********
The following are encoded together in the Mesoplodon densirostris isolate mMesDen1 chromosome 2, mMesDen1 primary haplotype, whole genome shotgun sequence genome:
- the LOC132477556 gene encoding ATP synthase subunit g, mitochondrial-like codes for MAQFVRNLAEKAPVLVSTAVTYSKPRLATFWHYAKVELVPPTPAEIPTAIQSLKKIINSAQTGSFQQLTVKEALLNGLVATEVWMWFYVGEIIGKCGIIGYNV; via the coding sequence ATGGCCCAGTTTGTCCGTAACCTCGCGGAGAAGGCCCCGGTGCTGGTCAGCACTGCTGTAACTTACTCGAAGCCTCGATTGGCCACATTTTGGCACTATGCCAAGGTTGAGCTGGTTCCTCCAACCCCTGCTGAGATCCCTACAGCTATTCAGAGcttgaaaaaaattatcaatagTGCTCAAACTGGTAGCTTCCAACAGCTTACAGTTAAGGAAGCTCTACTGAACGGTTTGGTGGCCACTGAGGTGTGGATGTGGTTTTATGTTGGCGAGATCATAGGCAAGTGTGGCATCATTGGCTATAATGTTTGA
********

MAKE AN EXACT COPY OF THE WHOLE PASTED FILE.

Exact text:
The following are encoded together in the Mesoplodon densirostris isolate mMesDen1 chromosome 2, mMesDen1 primary haplotype, whole genome shotgun sequence genome:
- the LOC132477556 gene encoding ATP synthase subunit g, mitochondrial-like codes for MAQFVRNLAEKAPVLVSTAVTYSKPRLATFWHYAKVELVPPTPAEIPTAIQSLKKIINSAQTGSFQQLTVKEALLNGLVATEVWMWFYVGEIIGKCGIIGYNV; via the coding sequence ATGGCCCAGTTTGTCCGTAACCTCGCGGAGAAGGCCCCGGTGCTGGTCAGCACTGCTGTAACTTACTCGAAGCCTCGATTGGCCACATTTTGGCACTATGCCAAGGTTGAGCTGGTTCCTCCAACCCCTGCTGAGATCCCTACAGCTATTCAGAGcttgaaaaaaattatcaatagTGCTCAAACTGGTAGCTTCCAACAGCTTACAGTTAAGGAAGCTCTACTGAACGGTTTGGTGGCCACTGAGGTGTGGATGTGGTTTTATGTTGGCGAGATCATAGGCAAGTGTGGCATCATTGGCTATAATGTTTGA